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Brain Protein Linked to Obsessive-Compulsive Disorder, in Mice

Brain Protein Linked to Obsessive-Compulsive Disorder, in Mice

DURHAM, N.C., Aug. 22 -- The mystery of obsessive-compulsive disorder may be at least partly solved, with a discovery that implicates a structural protein missing in the brains of certain excessively groomed mice.

Mice lacking the protein exhibit excessive grooming to the point of causing skin damage and increased anxiety, characteristics reminiscent of those in human OCD, Guoping Feng, Ph.D., of Duke, and colleagues, reported in the Aug. 23 issue of Nature.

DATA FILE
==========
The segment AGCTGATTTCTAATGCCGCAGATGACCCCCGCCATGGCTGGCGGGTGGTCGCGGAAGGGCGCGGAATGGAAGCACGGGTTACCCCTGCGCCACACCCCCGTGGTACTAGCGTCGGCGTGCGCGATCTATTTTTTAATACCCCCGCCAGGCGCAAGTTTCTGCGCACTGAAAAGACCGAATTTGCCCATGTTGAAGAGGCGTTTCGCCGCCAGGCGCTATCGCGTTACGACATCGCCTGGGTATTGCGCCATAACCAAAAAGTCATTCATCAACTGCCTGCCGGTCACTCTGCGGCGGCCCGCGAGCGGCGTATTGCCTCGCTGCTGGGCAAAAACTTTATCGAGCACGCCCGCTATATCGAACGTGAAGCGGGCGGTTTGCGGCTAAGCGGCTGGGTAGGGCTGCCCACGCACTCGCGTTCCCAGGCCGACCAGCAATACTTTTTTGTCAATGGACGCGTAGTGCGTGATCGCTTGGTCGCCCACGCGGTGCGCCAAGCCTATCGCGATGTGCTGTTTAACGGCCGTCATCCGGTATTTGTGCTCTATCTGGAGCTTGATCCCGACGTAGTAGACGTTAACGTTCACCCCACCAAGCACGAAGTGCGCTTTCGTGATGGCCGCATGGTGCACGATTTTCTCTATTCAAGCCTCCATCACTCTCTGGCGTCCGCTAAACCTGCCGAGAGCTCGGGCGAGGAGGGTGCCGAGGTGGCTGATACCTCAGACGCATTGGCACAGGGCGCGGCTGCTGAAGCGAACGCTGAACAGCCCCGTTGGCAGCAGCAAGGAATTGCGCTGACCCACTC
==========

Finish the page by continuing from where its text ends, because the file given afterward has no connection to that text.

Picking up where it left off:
What's more, treatment with fluoxetine (Prozac) alleviates the symptoms, as it does in about half of human OCD patients, Dr. Feng and colleagues found.

The finding was serendipitous, the researchers said, because they were simply trying to understand the function of brain proteins known as SAPAP, including SAPAP3, which plays a role in the glutamate chemical messenger system.

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